This leap is not just impressive; it’s staggering. GPT-4’s ability to understand context, generate responses that are not just coherent but eerily human-like, and maintain the flow of a conversation, showcases an advancement in AI capabilities that seemed like science fiction not too long ago. It’s as if AI decided to redefine the playing field, setting a new bar for what it can achieve.

This kind of contextual “understanding”  and response generation is a testament to the sophistication of the newer LLM’s architectures. It gives them the ability to mimic -conversation-wise- a real human. Let’s not kid each other: I had less meaningful conversations lately with some people at a bar, than with CHatGPT4o. I do not know if that pities some humans, or gives too much credit to the positronic brains. But it is, from a human-centric perspective, and from an ethical point of view deeply disturbing.

The Broader Implications

While this achievement is technically impressive, it raises a plethora of ethical and socio-economic questions. On the bright side, AI’s increasing human-like interaction capabilities could revolutionize fields like healthcare and elderly support. Imagine AI-powered companions providing round-the-clock care and conversation to the elderly, helping to combat loneliness and ensuring constant monitoring for health issues. Similarly, AI could be a boon in mental health support, offering a non-judgmental ear and immediate responses to those in need.

However, the flip side is far less rosy. If AI can convincingly pose as humans (by the way: who decided that this human-posing was a good idea?), it could exacerbate feelings of loneliness and isolation, as people might increasingly turn to stone cold machines for interaction, neglecting human connections. This shift could have a detrimental impact on social skills, particularly among younger generations who are still developing these crucial abilities. The lines between human and machine interactions might blur, leading to potential identity and trust issues. My good friend John. C. Havens has been on the barricades warning us, and pointing at the snake den that human-posing AI might have on human well-being. Why does ChatGPT refers to itself as “I”? That is a question that should keep yu awake at night…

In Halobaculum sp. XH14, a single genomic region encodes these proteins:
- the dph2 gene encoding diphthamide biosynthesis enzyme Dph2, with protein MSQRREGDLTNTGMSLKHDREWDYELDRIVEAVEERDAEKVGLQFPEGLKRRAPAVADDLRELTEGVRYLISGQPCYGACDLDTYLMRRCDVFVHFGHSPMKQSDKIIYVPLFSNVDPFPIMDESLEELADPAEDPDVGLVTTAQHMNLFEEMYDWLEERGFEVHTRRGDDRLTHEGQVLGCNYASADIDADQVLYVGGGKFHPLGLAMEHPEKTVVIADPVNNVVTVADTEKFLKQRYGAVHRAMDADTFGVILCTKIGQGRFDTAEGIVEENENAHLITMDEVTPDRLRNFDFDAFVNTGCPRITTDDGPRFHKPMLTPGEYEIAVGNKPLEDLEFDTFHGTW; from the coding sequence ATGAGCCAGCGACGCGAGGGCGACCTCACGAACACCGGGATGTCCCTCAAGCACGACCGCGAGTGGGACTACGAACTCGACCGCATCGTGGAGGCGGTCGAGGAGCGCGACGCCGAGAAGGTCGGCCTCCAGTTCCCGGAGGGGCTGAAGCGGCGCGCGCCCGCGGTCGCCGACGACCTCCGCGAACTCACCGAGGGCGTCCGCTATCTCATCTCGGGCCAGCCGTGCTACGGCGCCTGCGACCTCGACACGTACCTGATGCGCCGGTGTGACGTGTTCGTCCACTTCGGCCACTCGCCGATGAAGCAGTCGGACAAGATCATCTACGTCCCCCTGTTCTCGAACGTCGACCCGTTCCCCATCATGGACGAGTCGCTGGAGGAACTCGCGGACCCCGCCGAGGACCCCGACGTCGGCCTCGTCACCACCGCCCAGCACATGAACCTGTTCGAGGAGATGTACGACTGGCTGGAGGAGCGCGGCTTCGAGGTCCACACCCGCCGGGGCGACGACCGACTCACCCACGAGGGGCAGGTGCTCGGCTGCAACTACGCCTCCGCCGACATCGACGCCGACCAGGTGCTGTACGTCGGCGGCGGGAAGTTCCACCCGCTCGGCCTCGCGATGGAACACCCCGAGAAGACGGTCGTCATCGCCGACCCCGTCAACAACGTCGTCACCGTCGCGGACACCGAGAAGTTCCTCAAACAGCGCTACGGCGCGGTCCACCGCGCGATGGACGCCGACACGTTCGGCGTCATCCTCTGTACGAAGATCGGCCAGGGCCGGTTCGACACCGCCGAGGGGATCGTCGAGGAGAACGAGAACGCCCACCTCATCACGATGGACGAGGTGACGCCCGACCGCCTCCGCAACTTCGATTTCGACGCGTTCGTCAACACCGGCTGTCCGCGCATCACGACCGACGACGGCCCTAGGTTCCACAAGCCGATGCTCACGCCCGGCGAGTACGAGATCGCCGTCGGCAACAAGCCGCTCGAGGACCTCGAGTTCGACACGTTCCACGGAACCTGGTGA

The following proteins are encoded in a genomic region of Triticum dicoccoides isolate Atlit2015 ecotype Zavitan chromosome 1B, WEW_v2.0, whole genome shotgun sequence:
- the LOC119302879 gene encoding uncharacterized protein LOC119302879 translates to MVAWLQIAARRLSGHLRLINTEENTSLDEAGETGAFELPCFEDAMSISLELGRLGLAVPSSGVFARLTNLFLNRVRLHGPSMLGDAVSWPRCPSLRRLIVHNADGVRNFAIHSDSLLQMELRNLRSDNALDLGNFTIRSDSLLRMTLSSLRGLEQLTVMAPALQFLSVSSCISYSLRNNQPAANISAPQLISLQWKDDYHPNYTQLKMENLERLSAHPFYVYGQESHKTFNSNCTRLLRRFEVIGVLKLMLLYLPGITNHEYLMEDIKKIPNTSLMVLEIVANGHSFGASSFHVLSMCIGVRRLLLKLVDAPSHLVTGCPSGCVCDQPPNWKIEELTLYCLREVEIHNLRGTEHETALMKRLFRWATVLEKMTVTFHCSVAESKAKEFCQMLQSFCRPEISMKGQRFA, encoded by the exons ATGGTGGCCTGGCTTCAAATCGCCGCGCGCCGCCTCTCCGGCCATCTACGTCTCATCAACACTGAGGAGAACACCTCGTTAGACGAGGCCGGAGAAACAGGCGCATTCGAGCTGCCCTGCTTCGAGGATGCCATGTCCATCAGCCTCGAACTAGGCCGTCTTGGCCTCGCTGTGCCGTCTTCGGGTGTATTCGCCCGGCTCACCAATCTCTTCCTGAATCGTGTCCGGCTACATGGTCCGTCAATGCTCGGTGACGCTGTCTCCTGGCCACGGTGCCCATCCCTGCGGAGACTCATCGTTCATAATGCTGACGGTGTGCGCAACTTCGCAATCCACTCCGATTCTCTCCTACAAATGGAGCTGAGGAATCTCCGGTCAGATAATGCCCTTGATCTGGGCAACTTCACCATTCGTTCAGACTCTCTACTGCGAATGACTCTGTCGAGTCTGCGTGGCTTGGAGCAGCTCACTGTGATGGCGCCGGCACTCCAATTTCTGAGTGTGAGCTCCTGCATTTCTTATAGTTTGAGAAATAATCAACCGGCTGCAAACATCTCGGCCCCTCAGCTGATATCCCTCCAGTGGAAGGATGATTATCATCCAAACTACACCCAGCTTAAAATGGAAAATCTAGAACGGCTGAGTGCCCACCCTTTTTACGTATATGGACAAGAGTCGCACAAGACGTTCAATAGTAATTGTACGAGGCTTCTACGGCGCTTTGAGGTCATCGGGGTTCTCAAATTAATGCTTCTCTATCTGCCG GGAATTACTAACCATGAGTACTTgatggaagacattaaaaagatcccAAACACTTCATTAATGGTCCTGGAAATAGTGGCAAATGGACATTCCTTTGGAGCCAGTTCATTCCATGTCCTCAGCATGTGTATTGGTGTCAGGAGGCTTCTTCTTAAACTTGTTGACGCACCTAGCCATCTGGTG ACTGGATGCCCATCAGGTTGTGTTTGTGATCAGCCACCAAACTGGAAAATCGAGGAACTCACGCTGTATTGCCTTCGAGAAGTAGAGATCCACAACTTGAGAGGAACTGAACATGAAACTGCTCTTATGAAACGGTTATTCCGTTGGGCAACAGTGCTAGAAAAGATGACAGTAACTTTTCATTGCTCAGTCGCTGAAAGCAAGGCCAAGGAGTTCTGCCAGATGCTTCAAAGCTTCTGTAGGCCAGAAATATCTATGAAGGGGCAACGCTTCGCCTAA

Given these challenges, the need for ethical AI development is more pressing than ever. Implementing the IEEE’s “Ethics by Design” approach (with John C Havens at the ethical steering wheel), which ensures that ethical considerations are embedded into the AI development process from the outset, is crucial. This framework can help mitigate risks by focusing on transparency, accountability, and fairness in AI systems, ensuring they benefit society without causing harm, and without jeopardizing well-being​.

Other Leading LLMs and Their Performance